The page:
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Focus on Regulation

Quiet Down? US Examines Whether Too Much Noise from Modern-Day Products Might Pose a Risk to Wireless Communications

The Federal Communications Commission (“FCC”) is seeking updated information on how the increased adoption of radiofrequency energy-emitting devices is affecting the level of unwanted RF energy emitted from man-made sources (the “spectrum noise floor”).[1]  The FCC’s Technological Advisory Council (“TAC”) has launched a technical inquiry to study changes to the spectrum noise floor over the past two decades, and the FCC has set August 11, 2016 as the deadline to submit information in response to the inquiry.[2]

A variety of licensed and unlicensed devices emit radiofrequency or RF energy.  “Incidental Radiators,” such as fluorescent lights, electric power tools and power lines, are not designed to generate or emit RF energy but do so as a result of their operations.[3]  “Unintentional Radiators,” such as computers and digital cameras, are designed to generate RF energy but not to emit it.[4]  Meanwhile, “Intentional Radiators,” such as cell phones, wireless routers and Bluetooth devices, are designed to both generate and emit RF energy.[5]  Good engineering practices and FCC regulations seek to limit the amount of RF energy these radiators emit, but the exponential growth in consumer adoption of these devices has raised concerns that the spectrum noise floor has risen over the past 20 years.[6]

The TAC is an advisory group to the FCC that operates under the Federal Advisory Committee Act.  The TAC is made up of leading technology experts from government, industry and academia as well as FCC staff.  Its mission is to help the FCC “identify important areas of innovation and develop informed technology policies supporting America’s competitiveness and job creation in the global economy.”[7]

According to the TAC, limited quantitative data is available to determine whether the spectrum noise floor has increased.[8]  The TAC is therefore asking several questions to formulate study areas and identify trends in the spectrum noise floor.  The TAC seeks comment on whether too much RF noise exists, and, if so, what frequency bands and spatial locations (indoor versus outdoor, cities versus rural areas) raise the most concern.[9]  The TAC also wants to know at what levels the noise floor starts to cause harmful interference to particular radio services.[10]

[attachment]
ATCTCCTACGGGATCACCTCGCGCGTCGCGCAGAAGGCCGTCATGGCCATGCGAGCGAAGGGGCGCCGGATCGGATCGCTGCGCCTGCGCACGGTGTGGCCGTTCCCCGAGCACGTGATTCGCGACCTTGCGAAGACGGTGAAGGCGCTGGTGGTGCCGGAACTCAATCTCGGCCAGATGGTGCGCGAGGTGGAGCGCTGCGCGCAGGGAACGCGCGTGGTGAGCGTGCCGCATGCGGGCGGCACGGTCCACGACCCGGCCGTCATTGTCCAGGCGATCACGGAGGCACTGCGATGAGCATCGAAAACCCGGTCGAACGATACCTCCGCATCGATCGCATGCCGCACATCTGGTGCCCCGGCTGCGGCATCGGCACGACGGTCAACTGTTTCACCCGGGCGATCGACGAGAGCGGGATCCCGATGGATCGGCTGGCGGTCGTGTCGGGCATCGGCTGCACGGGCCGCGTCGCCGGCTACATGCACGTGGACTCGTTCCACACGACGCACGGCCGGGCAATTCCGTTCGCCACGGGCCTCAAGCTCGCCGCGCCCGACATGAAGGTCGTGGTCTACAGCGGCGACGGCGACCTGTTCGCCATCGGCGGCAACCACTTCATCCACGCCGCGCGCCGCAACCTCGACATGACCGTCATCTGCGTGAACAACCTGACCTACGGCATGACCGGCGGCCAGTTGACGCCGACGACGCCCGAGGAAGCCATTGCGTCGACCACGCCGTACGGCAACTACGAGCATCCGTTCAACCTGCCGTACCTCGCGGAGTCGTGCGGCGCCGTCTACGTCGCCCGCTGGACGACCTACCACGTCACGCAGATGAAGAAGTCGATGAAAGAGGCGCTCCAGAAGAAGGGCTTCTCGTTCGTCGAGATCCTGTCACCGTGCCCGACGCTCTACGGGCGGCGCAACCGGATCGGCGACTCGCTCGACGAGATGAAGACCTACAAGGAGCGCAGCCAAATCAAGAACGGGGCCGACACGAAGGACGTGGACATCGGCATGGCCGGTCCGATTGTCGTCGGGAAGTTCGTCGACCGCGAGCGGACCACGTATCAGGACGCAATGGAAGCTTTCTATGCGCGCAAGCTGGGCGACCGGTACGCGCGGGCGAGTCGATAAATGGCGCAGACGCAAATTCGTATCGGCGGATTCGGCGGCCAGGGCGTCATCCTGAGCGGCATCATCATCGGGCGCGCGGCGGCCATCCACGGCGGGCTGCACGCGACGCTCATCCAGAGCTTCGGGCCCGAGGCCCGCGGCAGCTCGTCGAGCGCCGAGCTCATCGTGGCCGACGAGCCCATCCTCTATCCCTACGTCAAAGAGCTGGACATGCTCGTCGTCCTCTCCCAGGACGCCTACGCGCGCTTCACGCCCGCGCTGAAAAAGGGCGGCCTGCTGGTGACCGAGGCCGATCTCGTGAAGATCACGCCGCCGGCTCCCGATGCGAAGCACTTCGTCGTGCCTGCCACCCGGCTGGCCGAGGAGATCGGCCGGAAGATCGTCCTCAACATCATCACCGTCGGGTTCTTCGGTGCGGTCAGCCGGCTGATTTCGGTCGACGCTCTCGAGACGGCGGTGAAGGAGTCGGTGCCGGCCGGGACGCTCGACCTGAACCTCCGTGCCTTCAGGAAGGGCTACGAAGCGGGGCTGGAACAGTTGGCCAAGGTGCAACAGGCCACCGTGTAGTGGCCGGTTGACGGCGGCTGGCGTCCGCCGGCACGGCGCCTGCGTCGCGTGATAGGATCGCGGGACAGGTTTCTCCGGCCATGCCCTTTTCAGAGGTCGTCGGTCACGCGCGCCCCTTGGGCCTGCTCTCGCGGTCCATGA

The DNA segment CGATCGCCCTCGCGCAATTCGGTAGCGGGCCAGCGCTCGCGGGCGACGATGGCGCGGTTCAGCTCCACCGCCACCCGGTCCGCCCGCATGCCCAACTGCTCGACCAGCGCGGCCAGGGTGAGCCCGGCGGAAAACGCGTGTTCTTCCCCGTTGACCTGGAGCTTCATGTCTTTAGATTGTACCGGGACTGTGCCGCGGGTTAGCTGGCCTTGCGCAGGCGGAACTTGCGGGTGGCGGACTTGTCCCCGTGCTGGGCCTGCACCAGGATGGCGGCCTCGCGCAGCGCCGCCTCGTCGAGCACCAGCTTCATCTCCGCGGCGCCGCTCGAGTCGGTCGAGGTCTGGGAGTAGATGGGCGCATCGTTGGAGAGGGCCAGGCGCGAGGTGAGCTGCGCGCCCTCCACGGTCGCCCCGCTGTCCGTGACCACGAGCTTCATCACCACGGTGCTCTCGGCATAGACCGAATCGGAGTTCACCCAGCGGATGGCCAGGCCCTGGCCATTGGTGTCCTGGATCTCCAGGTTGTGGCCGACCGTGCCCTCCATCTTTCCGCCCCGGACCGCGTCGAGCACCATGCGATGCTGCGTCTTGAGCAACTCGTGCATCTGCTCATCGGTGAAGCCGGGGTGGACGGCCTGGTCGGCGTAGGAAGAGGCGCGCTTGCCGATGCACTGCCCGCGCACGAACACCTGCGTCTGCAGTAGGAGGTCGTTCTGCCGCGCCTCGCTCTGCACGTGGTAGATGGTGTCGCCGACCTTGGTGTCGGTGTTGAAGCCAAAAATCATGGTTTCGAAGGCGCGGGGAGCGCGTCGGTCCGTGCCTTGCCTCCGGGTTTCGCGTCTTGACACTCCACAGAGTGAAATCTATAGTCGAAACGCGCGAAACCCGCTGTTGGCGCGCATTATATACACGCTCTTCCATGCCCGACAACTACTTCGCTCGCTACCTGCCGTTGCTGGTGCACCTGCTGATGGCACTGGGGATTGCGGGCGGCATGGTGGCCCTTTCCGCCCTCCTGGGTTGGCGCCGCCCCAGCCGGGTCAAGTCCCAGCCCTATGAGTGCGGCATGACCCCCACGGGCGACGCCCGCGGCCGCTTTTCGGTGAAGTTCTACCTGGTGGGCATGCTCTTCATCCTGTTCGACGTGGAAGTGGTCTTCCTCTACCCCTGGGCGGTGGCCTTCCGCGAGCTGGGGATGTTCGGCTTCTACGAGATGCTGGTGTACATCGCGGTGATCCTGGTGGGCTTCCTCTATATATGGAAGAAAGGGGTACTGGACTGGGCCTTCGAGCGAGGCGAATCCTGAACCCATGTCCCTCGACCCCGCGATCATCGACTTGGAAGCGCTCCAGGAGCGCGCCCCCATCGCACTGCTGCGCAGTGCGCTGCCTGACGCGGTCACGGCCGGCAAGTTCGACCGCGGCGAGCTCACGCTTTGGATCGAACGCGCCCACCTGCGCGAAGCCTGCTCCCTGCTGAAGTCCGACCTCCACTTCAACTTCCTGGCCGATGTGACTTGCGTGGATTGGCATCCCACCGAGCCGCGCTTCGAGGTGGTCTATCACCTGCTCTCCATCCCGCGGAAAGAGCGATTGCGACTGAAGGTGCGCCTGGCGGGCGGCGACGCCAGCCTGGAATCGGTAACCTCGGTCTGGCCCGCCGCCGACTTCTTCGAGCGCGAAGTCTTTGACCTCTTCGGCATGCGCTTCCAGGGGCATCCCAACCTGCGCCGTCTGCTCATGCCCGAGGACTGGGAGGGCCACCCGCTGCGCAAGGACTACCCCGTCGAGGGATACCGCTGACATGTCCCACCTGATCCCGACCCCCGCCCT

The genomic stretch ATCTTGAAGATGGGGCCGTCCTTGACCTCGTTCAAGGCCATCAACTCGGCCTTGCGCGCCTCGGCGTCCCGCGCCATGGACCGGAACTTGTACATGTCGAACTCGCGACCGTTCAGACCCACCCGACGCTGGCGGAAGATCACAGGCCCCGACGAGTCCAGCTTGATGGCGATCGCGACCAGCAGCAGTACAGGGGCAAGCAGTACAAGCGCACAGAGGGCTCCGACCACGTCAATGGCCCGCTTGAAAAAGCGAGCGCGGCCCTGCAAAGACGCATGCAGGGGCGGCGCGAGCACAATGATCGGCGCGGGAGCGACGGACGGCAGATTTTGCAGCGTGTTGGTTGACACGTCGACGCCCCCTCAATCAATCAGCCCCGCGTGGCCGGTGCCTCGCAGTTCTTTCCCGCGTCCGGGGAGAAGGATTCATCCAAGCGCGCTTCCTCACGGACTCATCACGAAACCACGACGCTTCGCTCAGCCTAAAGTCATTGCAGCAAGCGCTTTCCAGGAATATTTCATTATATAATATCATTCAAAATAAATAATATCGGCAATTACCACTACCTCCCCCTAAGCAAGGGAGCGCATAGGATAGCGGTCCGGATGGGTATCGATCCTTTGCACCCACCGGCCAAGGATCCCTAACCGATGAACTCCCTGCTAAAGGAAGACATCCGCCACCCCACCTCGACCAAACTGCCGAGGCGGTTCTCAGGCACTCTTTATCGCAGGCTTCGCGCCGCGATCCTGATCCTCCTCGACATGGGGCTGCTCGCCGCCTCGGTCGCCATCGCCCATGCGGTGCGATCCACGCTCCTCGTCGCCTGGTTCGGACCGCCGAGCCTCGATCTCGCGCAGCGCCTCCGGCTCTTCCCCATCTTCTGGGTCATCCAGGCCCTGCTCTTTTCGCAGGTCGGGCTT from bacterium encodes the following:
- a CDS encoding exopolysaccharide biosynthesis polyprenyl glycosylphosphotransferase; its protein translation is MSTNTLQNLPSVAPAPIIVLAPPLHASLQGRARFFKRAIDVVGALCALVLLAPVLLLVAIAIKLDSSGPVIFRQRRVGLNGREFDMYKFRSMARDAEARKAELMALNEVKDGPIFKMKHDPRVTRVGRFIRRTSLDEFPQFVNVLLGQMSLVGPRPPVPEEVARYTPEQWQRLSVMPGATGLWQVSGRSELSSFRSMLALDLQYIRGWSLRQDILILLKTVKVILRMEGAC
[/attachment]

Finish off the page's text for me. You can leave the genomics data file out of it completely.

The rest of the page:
The TAC asks several questions about the logistics for studying the spectrum noise floor, including: what the focus of study should be; how to pay for a study; and the best methods to measure noise.[11]  The methodological issues raise interesting questions for carriers and manufacturers, including whether crowd-sourced information can identify RF noise as well as how to distinguish RF noise from the RF signals wireless operators, businesses and consumers use for communications.[12]

TAC members have good reason to investigate the current status of the spectrum noise floor based on the exponential growth in the number of cell phones, tablets, personal electronic devices and other RF energy-emitting devices over the past two decades.  Parties with information to contribute to the TAC should submit their information on or before August 11, 2016.  The FCC regularly looks to recommendations from the TAC when formulating new rules and regulations, and we expect the FCC will do so again based on the results of any technical inquiry the TAC ultimately conducts.

[1] See Office of Engineering and Technology Announces Technological Advisory Council (TAC) Noise Floor Technical Inquiry, Public Notice, ET Docket No. 16-191, DA 16-676 (OET June 15, 2016) (“Public Notice”).

[2] Id.

[3] 47 C.F.R. § 15.3(n).

[4] 47 C.F.R. § 15.3(z).

[5] 47 C.F.R. § 15.3(o).

[6] See generally Public Notice.

[7] See Technological Advisory Council – FCC, https://www.fcc.gov/general/technological-advisory-council (last visited June 16, 2016).

[8] Public Notice at 1.

[9] Public Notice at 2.

[10] Id.

[11] Id. at 2-3.

[12] Id. at 3.